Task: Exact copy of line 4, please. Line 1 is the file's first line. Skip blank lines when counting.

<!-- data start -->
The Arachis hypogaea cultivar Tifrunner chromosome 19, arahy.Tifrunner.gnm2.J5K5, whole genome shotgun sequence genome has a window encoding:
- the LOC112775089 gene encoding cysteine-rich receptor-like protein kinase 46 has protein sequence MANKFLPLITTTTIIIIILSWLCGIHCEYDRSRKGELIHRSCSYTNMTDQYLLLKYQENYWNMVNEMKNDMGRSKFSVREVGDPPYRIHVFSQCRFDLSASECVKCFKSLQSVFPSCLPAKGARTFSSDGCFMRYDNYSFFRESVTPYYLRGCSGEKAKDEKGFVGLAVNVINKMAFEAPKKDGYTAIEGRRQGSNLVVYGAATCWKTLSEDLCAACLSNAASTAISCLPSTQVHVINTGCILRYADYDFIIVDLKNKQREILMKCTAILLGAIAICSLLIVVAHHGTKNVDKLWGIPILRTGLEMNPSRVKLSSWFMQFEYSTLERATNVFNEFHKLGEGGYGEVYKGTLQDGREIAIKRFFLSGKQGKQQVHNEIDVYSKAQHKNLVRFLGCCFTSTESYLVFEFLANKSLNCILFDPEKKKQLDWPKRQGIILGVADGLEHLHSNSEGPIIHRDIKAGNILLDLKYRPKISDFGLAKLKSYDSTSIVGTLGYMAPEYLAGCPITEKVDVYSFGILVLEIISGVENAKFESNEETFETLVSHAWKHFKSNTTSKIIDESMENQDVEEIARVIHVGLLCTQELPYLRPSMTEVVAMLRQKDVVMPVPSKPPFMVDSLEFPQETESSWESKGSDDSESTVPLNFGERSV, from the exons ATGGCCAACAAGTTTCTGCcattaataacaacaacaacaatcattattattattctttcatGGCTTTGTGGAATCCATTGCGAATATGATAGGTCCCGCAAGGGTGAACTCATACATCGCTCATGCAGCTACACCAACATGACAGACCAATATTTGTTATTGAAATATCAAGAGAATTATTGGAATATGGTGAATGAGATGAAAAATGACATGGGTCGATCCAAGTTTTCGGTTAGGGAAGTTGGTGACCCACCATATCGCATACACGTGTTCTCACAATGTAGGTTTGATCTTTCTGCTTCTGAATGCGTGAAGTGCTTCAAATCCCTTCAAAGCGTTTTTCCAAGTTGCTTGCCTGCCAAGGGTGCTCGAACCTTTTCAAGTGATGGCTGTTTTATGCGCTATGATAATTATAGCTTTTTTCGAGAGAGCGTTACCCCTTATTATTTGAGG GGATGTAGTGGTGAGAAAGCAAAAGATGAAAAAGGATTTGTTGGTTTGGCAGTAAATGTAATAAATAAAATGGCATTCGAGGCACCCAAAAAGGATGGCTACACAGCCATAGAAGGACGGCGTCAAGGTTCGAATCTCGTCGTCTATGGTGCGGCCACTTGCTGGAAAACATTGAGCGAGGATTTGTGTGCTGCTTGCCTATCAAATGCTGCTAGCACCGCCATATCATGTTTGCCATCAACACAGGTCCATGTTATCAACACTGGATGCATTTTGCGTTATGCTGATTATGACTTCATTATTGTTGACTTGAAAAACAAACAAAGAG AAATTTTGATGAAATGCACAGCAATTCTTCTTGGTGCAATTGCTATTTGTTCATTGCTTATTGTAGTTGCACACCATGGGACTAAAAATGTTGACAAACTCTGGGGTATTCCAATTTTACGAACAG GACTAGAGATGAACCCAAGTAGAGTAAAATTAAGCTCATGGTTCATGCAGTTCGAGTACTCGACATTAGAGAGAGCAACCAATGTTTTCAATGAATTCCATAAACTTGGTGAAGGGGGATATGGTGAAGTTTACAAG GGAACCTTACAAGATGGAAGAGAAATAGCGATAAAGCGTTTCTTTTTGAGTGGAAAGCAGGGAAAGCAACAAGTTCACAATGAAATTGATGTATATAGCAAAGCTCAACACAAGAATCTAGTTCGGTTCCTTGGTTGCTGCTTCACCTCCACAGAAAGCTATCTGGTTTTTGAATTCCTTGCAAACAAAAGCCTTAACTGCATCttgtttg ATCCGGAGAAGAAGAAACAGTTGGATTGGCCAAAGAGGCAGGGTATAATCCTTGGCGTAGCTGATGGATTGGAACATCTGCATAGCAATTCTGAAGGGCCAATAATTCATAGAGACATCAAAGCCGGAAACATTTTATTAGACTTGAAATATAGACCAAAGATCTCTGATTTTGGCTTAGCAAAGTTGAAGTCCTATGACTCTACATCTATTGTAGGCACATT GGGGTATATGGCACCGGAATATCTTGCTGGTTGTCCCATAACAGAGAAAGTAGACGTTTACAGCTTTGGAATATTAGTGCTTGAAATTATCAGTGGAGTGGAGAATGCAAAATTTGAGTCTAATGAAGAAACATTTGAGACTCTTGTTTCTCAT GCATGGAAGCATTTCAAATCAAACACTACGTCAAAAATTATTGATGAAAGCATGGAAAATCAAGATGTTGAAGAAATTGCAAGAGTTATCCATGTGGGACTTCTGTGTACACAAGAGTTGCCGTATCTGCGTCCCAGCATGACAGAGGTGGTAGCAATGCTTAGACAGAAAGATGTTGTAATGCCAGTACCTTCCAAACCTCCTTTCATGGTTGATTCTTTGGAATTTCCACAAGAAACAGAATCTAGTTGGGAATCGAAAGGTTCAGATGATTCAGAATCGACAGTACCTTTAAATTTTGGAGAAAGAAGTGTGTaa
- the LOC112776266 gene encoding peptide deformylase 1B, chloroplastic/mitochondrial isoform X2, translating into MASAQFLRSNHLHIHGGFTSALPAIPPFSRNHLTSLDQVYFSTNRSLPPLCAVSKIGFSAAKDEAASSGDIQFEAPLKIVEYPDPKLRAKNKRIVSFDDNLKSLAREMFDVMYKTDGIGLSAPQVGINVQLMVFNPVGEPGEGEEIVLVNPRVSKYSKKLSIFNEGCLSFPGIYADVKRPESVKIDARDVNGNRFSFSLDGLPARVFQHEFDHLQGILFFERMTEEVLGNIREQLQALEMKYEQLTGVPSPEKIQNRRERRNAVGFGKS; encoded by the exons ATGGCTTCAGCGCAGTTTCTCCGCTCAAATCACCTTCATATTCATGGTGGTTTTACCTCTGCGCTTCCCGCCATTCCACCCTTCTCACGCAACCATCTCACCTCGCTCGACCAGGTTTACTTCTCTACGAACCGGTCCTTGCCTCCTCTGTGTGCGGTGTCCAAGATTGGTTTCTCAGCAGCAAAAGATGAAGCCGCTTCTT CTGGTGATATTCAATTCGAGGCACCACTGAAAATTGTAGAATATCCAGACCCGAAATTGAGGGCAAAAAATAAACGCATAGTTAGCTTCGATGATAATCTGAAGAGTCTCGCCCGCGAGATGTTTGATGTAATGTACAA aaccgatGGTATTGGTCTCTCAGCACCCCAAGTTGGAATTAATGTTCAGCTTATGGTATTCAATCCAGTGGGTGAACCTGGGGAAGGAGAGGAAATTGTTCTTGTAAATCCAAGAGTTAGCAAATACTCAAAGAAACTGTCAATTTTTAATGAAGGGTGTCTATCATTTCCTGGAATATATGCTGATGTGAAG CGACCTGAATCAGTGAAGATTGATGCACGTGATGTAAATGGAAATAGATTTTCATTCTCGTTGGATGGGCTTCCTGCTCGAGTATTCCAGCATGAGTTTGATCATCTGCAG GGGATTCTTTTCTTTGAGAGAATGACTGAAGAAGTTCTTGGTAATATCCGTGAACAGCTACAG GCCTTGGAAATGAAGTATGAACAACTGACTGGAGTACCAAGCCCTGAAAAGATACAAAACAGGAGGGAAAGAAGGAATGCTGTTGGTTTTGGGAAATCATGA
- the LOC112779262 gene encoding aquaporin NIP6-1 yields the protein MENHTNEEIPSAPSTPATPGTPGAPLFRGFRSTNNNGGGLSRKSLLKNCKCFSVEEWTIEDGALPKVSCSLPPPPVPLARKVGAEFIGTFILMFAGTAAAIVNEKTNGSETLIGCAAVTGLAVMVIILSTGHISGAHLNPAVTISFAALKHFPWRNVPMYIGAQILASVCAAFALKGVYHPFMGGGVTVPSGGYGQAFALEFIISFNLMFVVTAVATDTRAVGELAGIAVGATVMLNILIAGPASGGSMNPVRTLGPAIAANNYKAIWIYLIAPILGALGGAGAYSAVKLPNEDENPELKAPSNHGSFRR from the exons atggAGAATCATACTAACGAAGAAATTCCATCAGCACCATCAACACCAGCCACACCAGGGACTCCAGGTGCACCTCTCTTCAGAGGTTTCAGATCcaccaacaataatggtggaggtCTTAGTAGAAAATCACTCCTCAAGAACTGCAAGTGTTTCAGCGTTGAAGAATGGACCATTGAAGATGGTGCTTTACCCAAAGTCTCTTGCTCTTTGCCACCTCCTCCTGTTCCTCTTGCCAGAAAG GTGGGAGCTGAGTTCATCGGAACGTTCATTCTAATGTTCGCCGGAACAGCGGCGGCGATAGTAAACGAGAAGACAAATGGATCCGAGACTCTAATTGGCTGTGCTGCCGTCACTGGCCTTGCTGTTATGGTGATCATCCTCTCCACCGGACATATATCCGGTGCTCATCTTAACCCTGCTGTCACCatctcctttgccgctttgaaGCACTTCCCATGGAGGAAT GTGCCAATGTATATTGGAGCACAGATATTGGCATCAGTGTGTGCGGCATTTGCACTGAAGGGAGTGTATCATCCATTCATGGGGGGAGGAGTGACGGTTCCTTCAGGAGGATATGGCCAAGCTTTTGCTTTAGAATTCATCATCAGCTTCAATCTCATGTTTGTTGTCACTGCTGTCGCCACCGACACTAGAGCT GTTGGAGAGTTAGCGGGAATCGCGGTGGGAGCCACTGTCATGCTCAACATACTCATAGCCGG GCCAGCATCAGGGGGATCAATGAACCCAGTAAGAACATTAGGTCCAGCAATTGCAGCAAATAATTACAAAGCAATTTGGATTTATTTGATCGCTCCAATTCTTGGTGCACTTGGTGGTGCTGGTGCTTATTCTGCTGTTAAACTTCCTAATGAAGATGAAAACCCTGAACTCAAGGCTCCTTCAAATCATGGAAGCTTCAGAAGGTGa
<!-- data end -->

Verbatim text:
- the LOC112779262 gene encoding aquaporin NIP6-1 yields the protein MENHTNEEIPSAPSTPATPGTPGAPLFRGFRSTNNNGGGLSRKSLLKNCKCFSVEEWTIEDGALPKVSCSLPPPPVPLARKVGAEFIGTFILMFAGTAAAIVNEKTNGSETLIGCAAVTGLAVMVIILSTGHISGAHLNPAVTISFAALKHFPWRNVPMYIGAQILASVCAAFALKGVYHPFMGGGVTVPSGGYGQAFALEFIISFNLMFVVTAVATDTRAVGELAGIAVGATVMLNILIAGPASGGSMNPVRTLGPAIAANNYKAIWIYLIAPILGALGGAGAYSAVKLPNEDENPELKAPSNHGSFRR from the exons atggAGAATCATACTAACGAAGAAATTCCATCAGCACCATCAACACCAGCCACACCAGGGACTCCAGGTGCACCTCTCTTCAGAGGTTTCAGATCcaccaacaataatggtggaggtCTTAGTAGAAAATCACTCCTCAAGAACTGCAAGTGTTTCAGCGTTGAAGAATGGACCATTGAAGATGGTGCTTTACCCAAAGTCTCTTGCTCTTTGCCACCTCCTCCTGTTCCTCTTGCCAGAAAG GTGGGAGCTGAGTTCATCGGAACGTTCATTCTAATGTTCGCCGGAACAGCGGCGGCGATAGTAAACGAGAAGACAAATGGATCCGAGACTCTAATTGGCTGTGCTGCCGTCACTGGCCTTGCTGTTATGGTGATCATCCTCTCCACCGGACATATATCCGGTGCTCATCTTAACCCTGCTGTCACCatctcctttgccgctttgaaGCACTTCCCATGGAGGAAT GTGCCAATGTATATTGGAGCACAGATATTGGCATCAGTGTGTGCGGCATTTGCACTGAAGGGAGTGTATCATCCATTCATGGGGGGAGGAGTGACGGTTCCTTCAGGAGGATATGGCCAAGCTTTTGCTTTAGAATTCATCATCAGCTTCAATCTCATGTTTGTTGTCACTGCTGTCGCCACCGACACTAGAGCT GTTGGAGAGTTAGCGGGAATCGCGGTGGGAGCCACTGTCATGCTCAACATACTCATAGCCGG GCCAGCATCAGGGGGATCAATGAACCCAGTAAGAACATTAGGTCCAGCAATTGCAGCAAATAATTACAAAGCAATTTGGATTTATTTGATCGCTCCAATTCTTGGTGCACTTGGTGGTGCTGGTGCTTATTCTGCTGTTAAACTTCCTAATGAAGATGAAAACCCTGAACTCAAGGCTCCTTCAAATCATGGAAGCTTCAGAAGGTGa